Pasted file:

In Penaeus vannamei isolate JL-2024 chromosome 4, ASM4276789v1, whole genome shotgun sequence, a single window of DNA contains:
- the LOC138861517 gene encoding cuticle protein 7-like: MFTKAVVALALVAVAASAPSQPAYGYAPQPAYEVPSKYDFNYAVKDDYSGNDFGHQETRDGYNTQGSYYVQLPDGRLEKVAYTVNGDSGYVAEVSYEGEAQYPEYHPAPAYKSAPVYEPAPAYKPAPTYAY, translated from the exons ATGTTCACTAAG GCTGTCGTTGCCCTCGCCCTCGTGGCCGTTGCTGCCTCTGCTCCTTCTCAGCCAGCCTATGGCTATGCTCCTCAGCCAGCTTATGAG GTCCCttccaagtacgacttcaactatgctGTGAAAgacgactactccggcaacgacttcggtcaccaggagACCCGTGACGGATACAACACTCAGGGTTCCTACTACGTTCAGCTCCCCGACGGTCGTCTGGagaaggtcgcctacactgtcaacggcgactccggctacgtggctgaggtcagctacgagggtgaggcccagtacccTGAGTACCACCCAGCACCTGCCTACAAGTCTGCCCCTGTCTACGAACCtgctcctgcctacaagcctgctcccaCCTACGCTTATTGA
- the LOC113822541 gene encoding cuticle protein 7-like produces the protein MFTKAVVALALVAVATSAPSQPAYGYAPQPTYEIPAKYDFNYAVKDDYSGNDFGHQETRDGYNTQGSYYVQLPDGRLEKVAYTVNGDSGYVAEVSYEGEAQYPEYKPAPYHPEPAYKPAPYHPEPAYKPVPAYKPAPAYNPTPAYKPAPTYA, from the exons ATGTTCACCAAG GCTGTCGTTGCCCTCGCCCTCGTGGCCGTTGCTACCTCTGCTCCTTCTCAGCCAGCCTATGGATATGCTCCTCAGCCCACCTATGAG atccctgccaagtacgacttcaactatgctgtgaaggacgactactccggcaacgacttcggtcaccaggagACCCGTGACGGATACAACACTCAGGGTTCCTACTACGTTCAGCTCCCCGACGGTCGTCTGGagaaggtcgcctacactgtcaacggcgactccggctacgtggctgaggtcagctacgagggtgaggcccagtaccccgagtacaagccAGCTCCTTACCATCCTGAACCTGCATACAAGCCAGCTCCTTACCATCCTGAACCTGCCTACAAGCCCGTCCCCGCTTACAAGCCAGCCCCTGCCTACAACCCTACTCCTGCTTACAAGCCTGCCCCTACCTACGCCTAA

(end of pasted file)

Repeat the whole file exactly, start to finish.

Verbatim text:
In Penaeus vannamei isolate JL-2024 chromosome 4, ASM4276789v1, whole genome shotgun sequence, a single window of DNA contains:
- the LOC138861517 gene encoding cuticle protein 7-like: MFTKAVVALALVAVAASAPSQPAYGYAPQPAYEVPSKYDFNYAVKDDYSGNDFGHQETRDGYNTQGSYYVQLPDGRLEKVAYTVNGDSGYVAEVSYEGEAQYPEYHPAPAYKSAPVYEPAPAYKPAPTYAY, translated from the exons ATGTTCACTAAG GCTGTCGTTGCCCTCGCCCTCGTGGCCGTTGCTGCCTCTGCTCCTTCTCAGCCAGCCTATGGCTATGCTCCTCAGCCAGCTTATGAG GTCCCttccaagtacgacttcaactatgctGTGAAAgacgactactccggcaacgacttcggtcaccaggagACCCGTGACGGATACAACACTCAGGGTTCCTACTACGTTCAGCTCCCCGACGGTCGTCTGGagaaggtcgcctacactgtcaacggcgactccggctacgtggctgaggtcagctacgagggtgaggcccagtacccTGAGTACCACCCAGCACCTGCCTACAAGTCTGCCCCTGTCTACGAACCtgctcctgcctacaagcctgctcccaCCTACGCTTATTGA
- the LOC113822541 gene encoding cuticle protein 7-like produces the protein MFTKAVVALALVAVATSAPSQPAYGYAPQPTYEIPAKYDFNYAVKDDYSGNDFGHQETRDGYNTQGSYYVQLPDGRLEKVAYTVNGDSGYVAEVSYEGEAQYPEYKPAPYHPEPAYKPAPYHPEPAYKPVPAYKPAPAYNPTPAYKPAPTYA, from the exons ATGTTCACCAAG GCTGTCGTTGCCCTCGCCCTCGTGGCCGTTGCTACCTCTGCTCCTTCTCAGCCAGCCTATGGATATGCTCCTCAGCCCACCTATGAG atccctgccaagtacgacttcaactatgctgtgaaggacgactactccggcaacgacttcggtcaccaggagACCCGTGACGGATACAACACTCAGGGTTCCTACTACGTTCAGCTCCCCGACGGTCGTCTGGagaaggtcgcctacactgtcaacggcgactccggctacgtggctgaggtcagctacgagggtgaggcccagtaccccgagtacaagccAGCTCCTTACCATCCTGAACCTGCATACAAGCCAGCTCCTTACCATCCTGAACCTGCCTACAAGCCCGTCCCCGCTTACAAGCCAGCCCCTGCCTACAACCCTACTCCTGCTTACAAGCCTGCCCCTACCTACGCCTAA